PRK has been around for over two decades and has an excellent long term safety record. Epi-LASIK is a newer technique that creates a precise epithelial removal that will help speed recovery. Because there is no flap to protect the surface while healing, PRK and Epi-LASIK result in more discomfort for the first few days after surgery and take four to ten days before the vision is recovered enough to resume driving and/or work. Medicated drops may be recommended a few times per day for a number of weeks or months after surgery. The long term vision results are excellent. The simplicity of the surgical technique means there is a lower chance of complications during surgery and no flap that could become damaged or dislodged due to injury in the future. Recently many surgeons have returned to PRK and Epi-LASIK as their recommended vision correction surgery due to the low rate of complications.

With LASIK and Intra-LASIK a corneal flap is created and the laser treatment is applied to the bed of tissue under the flap. LASIK was developed in the 1990s. LASIK is a combination of an older technique called lamellar keratoplasty in which a corneal flap was created and PRK. It has been called “flap and zap” in the past. For LASIK a mechanical device called a microkeratome is used to create a corneal flap. Flaps can range in thickness from 90 microns to 180 microns depending on the device used. For Intra-LASIK an ultrafast femtosecond laser is used to create the flaps.

Vision recovery following a flap procedure is quicker than with a surface treatment. In an uncomplicated case the patient may expect some discomfort and blurred vision for the first twenty-four hours. By the following day in most cases patients will be legal to drive, although there is long term healing that will be occurring so some patients may find the vision continues to sharpen for a number of days to weeks. There is a higher risk with flap procedures due to the complexity of creating the flap and the possibility that the flap could become damaged or shifted if a future eye injury occurs. In rare cases flaps may be shifted even months or years later. In most cases common sense eye safety should protect you from this type of injury. However, if you are in a high risk occupation or have high risk hobbies PRK or Epi-LASIK may be a better choice. Although higher risk, some consumers will opt for LASIK or Intra-LASIK due to the shorter recovery.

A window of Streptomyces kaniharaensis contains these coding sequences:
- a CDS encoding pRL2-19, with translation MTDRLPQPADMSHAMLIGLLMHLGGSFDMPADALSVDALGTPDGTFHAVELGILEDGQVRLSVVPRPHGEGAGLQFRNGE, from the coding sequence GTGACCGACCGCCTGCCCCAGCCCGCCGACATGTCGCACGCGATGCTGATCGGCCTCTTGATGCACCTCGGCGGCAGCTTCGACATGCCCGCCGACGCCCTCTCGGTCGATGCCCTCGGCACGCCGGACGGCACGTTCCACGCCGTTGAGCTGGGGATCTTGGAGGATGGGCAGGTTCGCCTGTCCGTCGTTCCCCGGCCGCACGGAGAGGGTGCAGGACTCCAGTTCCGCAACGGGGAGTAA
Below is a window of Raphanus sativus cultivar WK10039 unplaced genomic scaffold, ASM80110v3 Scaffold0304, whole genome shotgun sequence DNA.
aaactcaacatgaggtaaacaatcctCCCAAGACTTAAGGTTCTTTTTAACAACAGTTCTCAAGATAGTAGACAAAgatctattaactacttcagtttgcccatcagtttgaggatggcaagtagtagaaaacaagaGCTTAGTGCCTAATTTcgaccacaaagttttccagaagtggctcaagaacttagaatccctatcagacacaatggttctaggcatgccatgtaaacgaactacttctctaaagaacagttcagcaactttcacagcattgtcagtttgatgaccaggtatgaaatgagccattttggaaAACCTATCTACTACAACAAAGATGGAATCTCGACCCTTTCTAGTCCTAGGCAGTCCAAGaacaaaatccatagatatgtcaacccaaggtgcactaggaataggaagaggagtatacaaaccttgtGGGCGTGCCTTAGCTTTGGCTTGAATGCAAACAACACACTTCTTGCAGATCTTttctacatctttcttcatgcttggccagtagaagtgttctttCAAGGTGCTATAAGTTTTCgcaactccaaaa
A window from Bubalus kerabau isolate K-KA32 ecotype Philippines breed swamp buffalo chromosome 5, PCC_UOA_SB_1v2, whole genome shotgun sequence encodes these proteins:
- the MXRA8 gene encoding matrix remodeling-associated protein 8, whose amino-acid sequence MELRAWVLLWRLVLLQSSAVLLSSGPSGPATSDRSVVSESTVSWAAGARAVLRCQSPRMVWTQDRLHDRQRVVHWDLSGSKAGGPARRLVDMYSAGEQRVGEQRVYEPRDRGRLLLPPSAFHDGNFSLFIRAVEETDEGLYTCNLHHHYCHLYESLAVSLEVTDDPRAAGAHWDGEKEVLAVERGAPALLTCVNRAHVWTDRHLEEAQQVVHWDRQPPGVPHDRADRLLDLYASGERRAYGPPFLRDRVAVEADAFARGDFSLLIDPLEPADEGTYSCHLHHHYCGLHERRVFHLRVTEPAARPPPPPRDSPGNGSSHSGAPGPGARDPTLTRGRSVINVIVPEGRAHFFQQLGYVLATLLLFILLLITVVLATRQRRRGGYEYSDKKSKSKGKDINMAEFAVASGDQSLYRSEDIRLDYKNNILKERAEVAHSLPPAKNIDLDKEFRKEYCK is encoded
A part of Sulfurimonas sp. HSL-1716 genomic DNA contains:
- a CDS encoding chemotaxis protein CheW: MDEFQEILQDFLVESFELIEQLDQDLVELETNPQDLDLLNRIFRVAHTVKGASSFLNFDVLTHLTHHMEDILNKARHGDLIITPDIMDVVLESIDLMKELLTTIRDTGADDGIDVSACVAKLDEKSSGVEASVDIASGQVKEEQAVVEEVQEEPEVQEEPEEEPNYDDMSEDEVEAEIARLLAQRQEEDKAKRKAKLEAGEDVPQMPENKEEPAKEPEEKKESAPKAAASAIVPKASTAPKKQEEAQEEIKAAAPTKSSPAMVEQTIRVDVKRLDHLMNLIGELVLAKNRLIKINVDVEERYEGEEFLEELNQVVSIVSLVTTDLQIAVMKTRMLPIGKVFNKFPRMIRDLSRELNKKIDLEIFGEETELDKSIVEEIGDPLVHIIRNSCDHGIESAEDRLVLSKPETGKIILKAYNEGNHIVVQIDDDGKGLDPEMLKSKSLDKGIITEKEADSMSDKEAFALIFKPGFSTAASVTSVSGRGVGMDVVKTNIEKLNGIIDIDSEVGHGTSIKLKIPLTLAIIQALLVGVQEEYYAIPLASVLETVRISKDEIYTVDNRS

There may be reasons why a specific type of vision correction surgery may be recommended as safest for your individual case. Alternatively you may be given a choice of procedures, in which case you will need to weigh the risks and benefits of each procedure to make the choice that is right for you.

Regardless of the type of treatment you choose – flap or no-flap – the laser reshaping will be the same. Each center will have a different laser which is capable of different laser patterns. Some systems such as the Visx S4 IR can do a true wavefront treatment which can treat both the prescription as well as the higher order aberrations. The difference between a wavefront laser pattern and a non-wavefront pattern is like the difference between a tailored suit and an off the rack suit. Some systems will do a treatment with a specialized blend zone called an aspheric treatment. Aspheric treatments are not true wavefront treatments.

Your choices for laser vision correction include:
1. Flap or no-flap.
2. For flap treatments the choice is LASIK or Epi-LASIK.
3. For no-flap treatments the choice is Epi-LASIK or PRK.
4. Choice of surgeon & surgical center.
5. Choice of wavefront treatment (if available) or non-wavefront treatment.

If you have the time to undergo an assessment at more then one center you will be able to learn more about the options available at each center. For more information or to book an assessment, contact us at 403-547-9775 or http://www.westernlasereye.com/.